pushing for those things because she has had this disagreement with the white house. so, they wouldn't say today whether or not there had been any phone calls between the president, either to nancy pelosi or elizabeth warren, but clearly the white house thinks this is something they can get passed and move forward on the issues they both agree. >> thank you very much nbc's chris jansing. appreciate it. have a great weekend. >> reporter: you too. coming up, we'll talk with congresswoman maxine waters, rallying votes against the bill last night on the hill. now to what many are saying could be a game-changing accusation against bill cosby. on thursday "vanity fair" published a editorial by beverly johnson. we spoke to the fashion icon about what she calls a devastating evening with cosby almost 30 years ago. >> i was totally helpless. i was on the verge of passing
out. i knew that, you know, i was going to be unconscious. >> reporter: beverly johnson is a groundbreaking figure rising to stardom as a supermodel in the 1970 says. now she's joining more than two dozen women who have publicly accused bill cosby of drugging and abusing them. >> i most certainly didn't think of my legacy as being the first african-american model to grace the cover of "vogue" and drugged by bill cosby. >> reporter: johnson says she thought she was auditioning for a part on "the cosby show" when she went to cosby's home in 1986. cosby insisted she drink cappuccino. >> i immediately felt something from the first sip. and it was almost like i didn't believe it, so i took another sip. and it wasn't long after that, that i knew i had been drugged. >> reporter: johnson says she felt the effects instantly. >> the room started to spin a little. and i was getting very woozy.
>> reporter: johnson says she thought that cosby expected her to submit to him, but managed to fight back. >> i just started to swear and curse and had a tirade. i wanted him to know that i knew he had drugged me. and it was -- i don't know. i just went on survival mode. >> reporter: she says he yanked her down the stairs and shoved her into a cab. >> i woke up the next day. i was totally disoriented and remembering exactly what happened was devastating and disappointing. >> reporter: she says she struggled over the decision to tell her story. >> at the time i felt that it would hurt my career. most certainly he was a very powerful man. >> reporter: even keeping the secret from loved ones, like her own daughter. >> i told her what would she tell her daughter, my granddaughter, if she ever came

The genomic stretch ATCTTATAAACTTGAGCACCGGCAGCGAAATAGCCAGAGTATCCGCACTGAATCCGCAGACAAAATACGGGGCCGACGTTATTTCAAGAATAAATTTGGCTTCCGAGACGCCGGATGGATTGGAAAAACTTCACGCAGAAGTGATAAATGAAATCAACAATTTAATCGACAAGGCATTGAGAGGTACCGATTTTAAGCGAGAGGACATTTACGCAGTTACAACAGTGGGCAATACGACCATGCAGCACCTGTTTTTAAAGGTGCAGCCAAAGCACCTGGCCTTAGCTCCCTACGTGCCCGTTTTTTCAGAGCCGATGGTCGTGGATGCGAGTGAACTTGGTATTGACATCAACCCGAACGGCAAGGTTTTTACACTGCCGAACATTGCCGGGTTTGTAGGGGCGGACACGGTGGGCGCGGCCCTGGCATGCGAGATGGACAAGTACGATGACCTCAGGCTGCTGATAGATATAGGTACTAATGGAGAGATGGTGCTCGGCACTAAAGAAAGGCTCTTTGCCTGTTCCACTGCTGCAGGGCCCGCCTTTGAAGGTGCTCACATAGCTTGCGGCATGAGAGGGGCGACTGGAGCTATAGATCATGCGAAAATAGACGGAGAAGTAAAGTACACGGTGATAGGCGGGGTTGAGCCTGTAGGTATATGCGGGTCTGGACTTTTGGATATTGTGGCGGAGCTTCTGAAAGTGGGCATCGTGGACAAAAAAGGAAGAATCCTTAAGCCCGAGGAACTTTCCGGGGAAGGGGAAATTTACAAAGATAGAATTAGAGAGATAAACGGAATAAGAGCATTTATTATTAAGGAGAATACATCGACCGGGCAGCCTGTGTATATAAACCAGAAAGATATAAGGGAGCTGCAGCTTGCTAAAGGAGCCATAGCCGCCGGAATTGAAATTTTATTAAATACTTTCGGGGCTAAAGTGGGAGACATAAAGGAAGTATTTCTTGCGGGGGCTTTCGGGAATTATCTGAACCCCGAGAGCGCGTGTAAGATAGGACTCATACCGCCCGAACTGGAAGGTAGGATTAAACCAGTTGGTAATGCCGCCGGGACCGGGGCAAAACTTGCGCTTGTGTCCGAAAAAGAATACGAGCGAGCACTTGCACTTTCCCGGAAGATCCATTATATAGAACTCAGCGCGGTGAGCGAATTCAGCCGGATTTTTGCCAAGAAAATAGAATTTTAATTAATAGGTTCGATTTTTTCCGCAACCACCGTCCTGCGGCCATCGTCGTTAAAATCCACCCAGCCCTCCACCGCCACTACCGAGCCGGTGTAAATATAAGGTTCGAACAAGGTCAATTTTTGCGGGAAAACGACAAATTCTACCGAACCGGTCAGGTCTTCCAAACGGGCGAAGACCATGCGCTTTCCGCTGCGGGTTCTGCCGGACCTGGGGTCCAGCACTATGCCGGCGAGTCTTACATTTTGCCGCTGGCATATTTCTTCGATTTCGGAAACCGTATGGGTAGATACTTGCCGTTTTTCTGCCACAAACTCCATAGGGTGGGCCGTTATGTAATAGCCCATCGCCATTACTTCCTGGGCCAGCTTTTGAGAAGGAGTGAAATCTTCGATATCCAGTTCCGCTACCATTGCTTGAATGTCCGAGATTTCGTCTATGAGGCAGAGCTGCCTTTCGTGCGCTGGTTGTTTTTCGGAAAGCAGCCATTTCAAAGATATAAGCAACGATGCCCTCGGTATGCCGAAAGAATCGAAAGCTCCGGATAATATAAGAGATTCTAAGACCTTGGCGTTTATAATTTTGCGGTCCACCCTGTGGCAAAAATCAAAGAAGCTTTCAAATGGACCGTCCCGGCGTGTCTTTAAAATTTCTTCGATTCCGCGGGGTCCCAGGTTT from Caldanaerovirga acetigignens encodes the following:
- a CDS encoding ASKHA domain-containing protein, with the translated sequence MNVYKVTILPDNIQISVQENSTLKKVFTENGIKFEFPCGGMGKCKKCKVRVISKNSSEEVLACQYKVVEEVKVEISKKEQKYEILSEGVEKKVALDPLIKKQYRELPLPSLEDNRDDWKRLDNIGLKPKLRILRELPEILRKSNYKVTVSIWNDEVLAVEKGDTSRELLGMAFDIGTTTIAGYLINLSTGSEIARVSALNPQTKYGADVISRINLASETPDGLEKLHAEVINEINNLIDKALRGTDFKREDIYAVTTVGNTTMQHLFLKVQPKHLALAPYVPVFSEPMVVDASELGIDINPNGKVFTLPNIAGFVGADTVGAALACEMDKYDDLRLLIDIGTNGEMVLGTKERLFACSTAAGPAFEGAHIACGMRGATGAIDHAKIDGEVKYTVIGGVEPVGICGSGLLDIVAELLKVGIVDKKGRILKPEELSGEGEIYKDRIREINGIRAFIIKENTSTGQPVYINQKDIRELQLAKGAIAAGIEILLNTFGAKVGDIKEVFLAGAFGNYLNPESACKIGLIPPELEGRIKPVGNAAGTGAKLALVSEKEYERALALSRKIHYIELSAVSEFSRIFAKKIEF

to her and said that, hey, mom, i've been drugged, what would you do? and she said, mom, you're doing the right thing. i support you. i love you. yes, you're doing the right thing. >> reporter: after decades of silence, johnson decided now was the time to speak out. >> i want to stand with these women that have come out. i want to have a platform for one out of every six women that are sexually assaulted. >> reporter: an attorney for bill cosby had no comment on these latest allegations. for johnson, she says sharing her story isn't about bringing down cosby. it's about empowering other victims of abuse. >> this is bigger than bill cosby. this is about, you know, women and violence on women. this is -- this is about women finding their voice. i feel that cosby took my power that evening and that i took my power back.
>> wow. that was msnbc's tamar a. n hall. we'll talk to senior editor at ebony.com about how some say this gives growing credibility to the women who have come forward. things are going back to -- glitch essentially caused the entire london air space to shut down. only allowing for emergency landings. the systems have now been restored. even with the senate all but certain to pass the trillion dollar funding bill known in d.c. speak as the cromnibus, there's a battle brewing in washington for the sole of the democratic party with intriguing alliances. we'll talk with one of the lawmakers pushing back against the white house. plus, more on the new cosby accusation and whether it could be the final straw that brings down his iconic empire. first, a reid alert.